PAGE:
So hot right now
Despite dire predictions, the Australian property market is booming. How did it happen and where to from here.
Feeling richer? The average Australian homeowner has an extra $60,000 equity in their pockets, thanks to a real estate boom no one saw coming.
Between March 2020 and March 2021, the average value of an Australian home rose 6.2 per cent from $554,229 to $614,768, according to CoreLogic. And much of that was recorded in March alone, which logged a 2.8 per cent leap in values – the largest monthly increase since October 1988.
This sharp rise prompted many economists to revise up their forecast for capital city price growth.
Mind you, a year ago experts were predicting a housing market collapse of 10-20 per cent that never materialised. How did they get it so wrong and can this sellers’ market last?
A different kind of boom
In a year that turned many things on its head, property market trends were no exception. Capital cities were left in the dust as home buyers raced to the regions.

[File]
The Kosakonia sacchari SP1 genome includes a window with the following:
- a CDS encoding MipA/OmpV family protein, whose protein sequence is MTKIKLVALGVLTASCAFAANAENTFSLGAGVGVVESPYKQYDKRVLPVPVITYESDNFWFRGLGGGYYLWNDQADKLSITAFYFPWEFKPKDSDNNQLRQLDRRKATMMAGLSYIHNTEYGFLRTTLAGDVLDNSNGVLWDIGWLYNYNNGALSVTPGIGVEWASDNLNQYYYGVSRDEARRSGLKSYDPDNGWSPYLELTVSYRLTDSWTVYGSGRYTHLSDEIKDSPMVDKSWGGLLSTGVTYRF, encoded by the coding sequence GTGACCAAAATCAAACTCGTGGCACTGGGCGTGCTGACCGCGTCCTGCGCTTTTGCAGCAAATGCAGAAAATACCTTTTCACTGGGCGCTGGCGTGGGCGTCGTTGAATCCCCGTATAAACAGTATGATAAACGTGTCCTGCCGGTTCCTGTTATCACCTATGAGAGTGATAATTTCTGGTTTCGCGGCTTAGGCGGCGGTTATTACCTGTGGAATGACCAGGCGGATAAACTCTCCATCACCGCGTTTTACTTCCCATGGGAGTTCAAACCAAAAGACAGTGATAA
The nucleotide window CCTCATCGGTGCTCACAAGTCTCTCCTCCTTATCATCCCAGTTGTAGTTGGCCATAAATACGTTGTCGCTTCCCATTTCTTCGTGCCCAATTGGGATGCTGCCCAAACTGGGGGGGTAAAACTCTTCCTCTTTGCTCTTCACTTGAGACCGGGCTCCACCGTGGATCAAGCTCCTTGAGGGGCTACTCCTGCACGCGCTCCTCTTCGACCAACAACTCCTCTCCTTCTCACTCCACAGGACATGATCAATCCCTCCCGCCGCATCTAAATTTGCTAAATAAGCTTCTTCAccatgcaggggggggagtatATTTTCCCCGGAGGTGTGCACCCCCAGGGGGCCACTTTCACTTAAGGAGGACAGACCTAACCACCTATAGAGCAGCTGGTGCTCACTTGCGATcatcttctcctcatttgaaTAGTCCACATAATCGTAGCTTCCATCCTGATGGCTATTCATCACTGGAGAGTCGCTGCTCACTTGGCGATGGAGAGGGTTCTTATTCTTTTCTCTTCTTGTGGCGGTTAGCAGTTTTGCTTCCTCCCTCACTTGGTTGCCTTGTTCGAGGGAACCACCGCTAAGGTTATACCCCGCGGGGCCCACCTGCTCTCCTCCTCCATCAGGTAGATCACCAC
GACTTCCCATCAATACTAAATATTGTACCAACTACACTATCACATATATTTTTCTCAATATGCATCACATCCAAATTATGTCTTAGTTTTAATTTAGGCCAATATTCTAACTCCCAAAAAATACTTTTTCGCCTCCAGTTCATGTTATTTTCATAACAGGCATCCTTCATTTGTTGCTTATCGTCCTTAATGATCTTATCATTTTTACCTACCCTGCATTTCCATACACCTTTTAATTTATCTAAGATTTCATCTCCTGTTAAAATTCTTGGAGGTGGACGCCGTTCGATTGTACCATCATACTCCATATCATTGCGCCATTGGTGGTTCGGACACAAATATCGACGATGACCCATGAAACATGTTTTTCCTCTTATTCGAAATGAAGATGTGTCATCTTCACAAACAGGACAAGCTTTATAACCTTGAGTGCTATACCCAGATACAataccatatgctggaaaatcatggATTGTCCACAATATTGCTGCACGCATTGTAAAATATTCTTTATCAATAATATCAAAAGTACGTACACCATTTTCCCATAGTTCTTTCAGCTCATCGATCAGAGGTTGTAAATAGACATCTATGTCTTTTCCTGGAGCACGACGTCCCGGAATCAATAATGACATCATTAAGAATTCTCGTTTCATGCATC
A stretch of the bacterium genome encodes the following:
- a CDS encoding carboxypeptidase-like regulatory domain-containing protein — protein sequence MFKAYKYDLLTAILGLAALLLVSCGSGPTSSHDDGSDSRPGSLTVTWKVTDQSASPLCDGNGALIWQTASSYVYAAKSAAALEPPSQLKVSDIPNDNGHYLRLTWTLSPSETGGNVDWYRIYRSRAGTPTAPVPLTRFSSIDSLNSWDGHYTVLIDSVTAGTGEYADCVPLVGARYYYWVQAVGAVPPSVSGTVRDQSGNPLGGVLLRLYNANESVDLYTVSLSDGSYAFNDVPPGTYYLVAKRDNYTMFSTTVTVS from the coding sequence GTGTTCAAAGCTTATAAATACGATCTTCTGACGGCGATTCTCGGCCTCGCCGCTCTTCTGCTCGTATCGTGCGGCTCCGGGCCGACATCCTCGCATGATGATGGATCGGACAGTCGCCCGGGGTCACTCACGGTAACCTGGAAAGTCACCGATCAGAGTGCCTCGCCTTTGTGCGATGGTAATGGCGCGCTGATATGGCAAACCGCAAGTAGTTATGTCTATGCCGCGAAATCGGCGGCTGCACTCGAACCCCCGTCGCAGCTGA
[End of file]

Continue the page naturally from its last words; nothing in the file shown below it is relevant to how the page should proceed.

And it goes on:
In the 12 months to March 2021, regional home prices were up 11.4 per cent compared to an average increase across the capitals of just 4.8 per cent. That’s a reversal of the usual trend for capitals to outpace their country cousins.
And among the capitals, it was the outliers that shone, with Darwin, Hobart and Canberra eclipsing more restrained growth in Sydney and a barely there rise of 0.7 per cent in lockdown-hit Melbourne.
|Annual change March 2020||Annual change March 2021||Median value 2020||Median value 2021|
Source: CoreLogic Home Value Index – April 2020/April 2021
Why were the experts so wrong?
To be fair, who could have predicted anything in 2020? And most of the dire predictions about the property market were made at the beginning of the pandemic, before the Federal Government and the Reserve Bank weighed in to steady the ship. Here’s the key reasons housing surged rather than collapsed.
- Interest rates: This is probably the biggest factor in the housing market equation. The RBA cut the cash rate to 0.1 per cent and made the extraordinary statement that it didn’t expect to raise rates until 2024. This delivered a shot of confidence to nervous first-time buyers and homeowners looking to trade up. The RBA also embarked on a program of quantitative easing to put downward pressure on interest rates.